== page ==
What Is FAT?

Applies To: Windows Server 2003, Windows Server 2003 R2, Windows Server 2003 with SP1, Windows Server 2003 with SP2

Common FAT Scenarios

This section describes a few scenarios in which the FAT file systems are used.

Mounting a server with a small volume

If you have a small partition (less than 512 megabytes) on a server, the FAT file system imposes the least overhead on a small capacity partition, but still performs well.

Running multiple operating systems

In a multiple-boot configuration with NTFS volumes, you also need a FAT volume if you want to access any of the NTFS volumes from one of the other NTFS volumes. For example, to start a Windows Server 2003-based computer in Microsoft MS-DOS, Microsoft Windows 3.x, or Microsoft Windows 95, you must use FAT16. For a multiple-boot configuration that has Microsoft Windows 95 OEM Service Release 2 (OSR2), Microsoft Windows 98, or Microsoft Windows Millennium Edition (Me), you must use FAT32.

Using FAT with older operating systems

Microsoft Windows 95 and Microsoft Windows 98 use the FAT file system. These operating systems do not support NTFS.

Using FAT with removable disks

For removable disks that can be disconnected or ejected unexpectedly, you must use FAT16 or FAT32.

Operating System and FAT Compatibility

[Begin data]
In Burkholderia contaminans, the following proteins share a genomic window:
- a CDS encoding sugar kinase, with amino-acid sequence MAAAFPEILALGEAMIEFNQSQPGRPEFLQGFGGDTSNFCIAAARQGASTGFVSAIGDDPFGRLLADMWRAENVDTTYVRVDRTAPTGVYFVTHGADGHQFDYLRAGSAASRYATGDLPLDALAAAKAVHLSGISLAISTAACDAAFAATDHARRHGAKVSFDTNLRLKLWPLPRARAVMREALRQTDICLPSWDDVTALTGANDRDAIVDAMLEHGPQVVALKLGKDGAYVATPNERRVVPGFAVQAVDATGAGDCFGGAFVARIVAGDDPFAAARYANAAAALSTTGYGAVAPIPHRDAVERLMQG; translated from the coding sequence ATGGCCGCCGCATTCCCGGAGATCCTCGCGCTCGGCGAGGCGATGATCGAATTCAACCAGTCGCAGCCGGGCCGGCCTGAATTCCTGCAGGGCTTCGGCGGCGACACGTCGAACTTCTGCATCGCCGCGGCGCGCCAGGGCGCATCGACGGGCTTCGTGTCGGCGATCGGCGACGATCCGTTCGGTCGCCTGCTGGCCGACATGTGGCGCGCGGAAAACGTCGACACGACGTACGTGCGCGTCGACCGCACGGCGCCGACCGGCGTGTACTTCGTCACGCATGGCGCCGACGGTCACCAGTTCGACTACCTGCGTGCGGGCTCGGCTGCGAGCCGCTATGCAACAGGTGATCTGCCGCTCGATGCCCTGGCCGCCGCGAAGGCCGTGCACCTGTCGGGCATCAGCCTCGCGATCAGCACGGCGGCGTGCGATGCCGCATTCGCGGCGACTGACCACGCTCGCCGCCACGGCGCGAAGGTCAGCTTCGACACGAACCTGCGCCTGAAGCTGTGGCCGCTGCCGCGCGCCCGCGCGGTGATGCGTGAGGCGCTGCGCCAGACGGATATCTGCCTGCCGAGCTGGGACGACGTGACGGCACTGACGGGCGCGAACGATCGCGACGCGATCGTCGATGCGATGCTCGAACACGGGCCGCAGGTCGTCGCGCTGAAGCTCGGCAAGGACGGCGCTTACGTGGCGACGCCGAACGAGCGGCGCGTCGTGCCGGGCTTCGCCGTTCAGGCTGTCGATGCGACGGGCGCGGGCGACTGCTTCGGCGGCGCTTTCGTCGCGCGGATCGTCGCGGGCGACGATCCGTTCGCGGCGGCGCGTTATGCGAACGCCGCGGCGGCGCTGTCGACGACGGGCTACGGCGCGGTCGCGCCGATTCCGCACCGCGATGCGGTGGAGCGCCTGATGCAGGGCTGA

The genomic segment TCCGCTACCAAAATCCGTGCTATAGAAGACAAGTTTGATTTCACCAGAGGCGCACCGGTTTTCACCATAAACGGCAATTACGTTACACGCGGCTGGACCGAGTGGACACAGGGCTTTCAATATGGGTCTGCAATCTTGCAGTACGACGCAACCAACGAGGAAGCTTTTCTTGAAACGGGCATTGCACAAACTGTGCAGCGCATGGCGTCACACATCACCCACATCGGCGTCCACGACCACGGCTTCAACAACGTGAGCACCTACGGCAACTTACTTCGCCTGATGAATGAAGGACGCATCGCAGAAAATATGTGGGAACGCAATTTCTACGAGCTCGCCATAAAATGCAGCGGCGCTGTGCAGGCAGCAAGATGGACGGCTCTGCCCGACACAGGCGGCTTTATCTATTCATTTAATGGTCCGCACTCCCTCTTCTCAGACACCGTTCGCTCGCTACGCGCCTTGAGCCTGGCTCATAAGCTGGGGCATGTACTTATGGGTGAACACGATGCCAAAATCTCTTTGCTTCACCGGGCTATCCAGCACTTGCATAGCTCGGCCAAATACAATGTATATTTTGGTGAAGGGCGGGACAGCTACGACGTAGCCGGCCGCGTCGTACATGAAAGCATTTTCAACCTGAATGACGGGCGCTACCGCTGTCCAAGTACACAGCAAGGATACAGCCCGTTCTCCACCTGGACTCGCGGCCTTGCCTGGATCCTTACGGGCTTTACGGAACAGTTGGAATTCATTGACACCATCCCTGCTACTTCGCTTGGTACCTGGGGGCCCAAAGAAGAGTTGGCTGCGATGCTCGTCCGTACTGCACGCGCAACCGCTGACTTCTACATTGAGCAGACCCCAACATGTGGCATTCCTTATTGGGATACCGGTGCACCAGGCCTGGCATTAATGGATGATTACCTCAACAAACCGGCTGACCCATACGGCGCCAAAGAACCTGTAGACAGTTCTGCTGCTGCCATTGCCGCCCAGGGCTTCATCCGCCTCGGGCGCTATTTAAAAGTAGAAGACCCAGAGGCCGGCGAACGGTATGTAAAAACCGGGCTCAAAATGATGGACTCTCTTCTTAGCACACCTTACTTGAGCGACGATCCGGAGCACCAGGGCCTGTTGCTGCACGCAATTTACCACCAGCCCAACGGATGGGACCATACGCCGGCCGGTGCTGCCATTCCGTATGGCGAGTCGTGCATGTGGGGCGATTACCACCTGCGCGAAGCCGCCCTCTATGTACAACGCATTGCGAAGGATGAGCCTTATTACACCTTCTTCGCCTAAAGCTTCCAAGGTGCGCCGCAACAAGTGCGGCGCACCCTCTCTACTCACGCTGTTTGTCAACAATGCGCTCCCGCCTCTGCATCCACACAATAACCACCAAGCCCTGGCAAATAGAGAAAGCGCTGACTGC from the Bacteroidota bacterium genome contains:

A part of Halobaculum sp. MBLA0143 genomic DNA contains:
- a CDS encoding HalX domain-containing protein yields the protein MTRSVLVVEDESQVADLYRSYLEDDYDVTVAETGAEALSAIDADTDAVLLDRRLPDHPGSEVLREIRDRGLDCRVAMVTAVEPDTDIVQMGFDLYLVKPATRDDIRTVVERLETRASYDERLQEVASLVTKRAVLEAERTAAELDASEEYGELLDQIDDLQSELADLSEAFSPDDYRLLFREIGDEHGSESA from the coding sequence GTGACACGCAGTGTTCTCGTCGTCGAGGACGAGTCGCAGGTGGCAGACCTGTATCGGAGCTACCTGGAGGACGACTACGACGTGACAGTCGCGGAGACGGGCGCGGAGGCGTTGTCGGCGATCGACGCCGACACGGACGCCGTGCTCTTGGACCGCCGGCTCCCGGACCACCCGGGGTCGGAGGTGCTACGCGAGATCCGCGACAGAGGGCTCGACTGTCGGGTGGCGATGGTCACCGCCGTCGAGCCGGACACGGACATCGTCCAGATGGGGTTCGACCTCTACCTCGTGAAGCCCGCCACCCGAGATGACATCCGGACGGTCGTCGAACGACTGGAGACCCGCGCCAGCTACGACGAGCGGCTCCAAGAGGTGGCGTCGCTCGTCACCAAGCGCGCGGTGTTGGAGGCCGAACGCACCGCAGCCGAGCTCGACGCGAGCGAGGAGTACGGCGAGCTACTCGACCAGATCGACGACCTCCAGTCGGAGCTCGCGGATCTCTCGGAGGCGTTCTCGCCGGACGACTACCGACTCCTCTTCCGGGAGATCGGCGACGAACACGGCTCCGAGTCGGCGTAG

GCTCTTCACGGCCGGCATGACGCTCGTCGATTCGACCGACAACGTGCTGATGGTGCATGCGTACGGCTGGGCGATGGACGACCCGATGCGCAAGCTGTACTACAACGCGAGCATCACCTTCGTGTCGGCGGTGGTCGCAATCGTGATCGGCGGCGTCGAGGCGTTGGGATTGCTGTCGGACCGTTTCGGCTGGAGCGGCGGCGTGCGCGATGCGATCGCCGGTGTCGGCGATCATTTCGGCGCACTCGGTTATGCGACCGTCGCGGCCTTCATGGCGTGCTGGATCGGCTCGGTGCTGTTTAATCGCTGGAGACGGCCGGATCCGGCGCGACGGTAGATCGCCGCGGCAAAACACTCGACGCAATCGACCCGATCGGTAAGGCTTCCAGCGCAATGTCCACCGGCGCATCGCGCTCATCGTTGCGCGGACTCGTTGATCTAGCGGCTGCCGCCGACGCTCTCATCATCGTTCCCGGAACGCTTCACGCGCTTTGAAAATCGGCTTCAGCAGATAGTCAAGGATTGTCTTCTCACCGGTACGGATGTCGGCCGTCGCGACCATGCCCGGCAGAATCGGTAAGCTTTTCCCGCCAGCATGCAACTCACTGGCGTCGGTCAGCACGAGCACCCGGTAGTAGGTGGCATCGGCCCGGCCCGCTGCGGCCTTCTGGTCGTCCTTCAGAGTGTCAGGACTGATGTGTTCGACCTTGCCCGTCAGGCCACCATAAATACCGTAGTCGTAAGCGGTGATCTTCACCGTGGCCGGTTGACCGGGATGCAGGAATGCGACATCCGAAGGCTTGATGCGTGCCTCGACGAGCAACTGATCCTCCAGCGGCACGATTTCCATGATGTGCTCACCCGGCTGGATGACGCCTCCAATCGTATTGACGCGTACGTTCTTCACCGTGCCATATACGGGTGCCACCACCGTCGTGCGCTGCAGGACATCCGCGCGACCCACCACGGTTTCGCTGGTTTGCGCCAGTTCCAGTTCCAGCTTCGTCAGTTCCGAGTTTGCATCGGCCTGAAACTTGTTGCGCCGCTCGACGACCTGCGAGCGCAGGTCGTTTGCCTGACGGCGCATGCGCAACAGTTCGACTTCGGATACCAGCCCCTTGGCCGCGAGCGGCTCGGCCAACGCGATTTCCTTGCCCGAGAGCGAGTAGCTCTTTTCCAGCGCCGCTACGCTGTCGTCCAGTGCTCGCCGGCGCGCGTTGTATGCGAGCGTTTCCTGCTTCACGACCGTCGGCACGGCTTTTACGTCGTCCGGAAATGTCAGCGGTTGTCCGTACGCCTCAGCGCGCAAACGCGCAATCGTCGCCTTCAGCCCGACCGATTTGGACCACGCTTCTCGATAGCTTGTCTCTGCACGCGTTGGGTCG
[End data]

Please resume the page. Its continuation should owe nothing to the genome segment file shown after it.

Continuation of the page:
File systems are designed to allow you to format the volume of a hard disk in the way that is most appropriate for your use. Before formatting a volume for a file system, you can determine what the volume will be used for, and which operating system will be mounted on that volume. Sometimes you need to run more than one operating system on your hard disk. The following table shows which FAT file systems are supported by which operating systems.

Operating System and File System Compatibility

Operating System FAT16 FAT32

Windows XP

Table Bullet Table Bullet

Windows Server 2003

Table Bullet Table Bullet

Windows 2000

Table Bullet Table Bullet

Windows NT 4.0

Table Bullet


Windows 95 OSR2, Windows 98, and Windows Me

Table Bullet Table Bullet

Windows 95 (prior to OSR2)

Table Bullet



Table Bullet


Dependencies on Other Technologies

FAT is dependent upon the following technology.

Basic disks and volumes

Basic disks and basic volumes are the storage types most often used with Windows operating systems. The term basic disk refers to a disk that contains basic volumes, such as primary partitions and logical drives. The term basic volume refers to a partition on a basic disk. Basic disks, which are found in both x86-based and Itanium-based computers, provide a simple storage solution that can accommodate changing storage requirements.

FAT is related to the following technology:

NTFS file system

NTFS allows you to gain the maximum benefits for the needs of today’s enterprise business environments from Windows Server 2003, such as increased security, more robust and reliable performance, as well as a design for greater storage growth, features not found in FAT.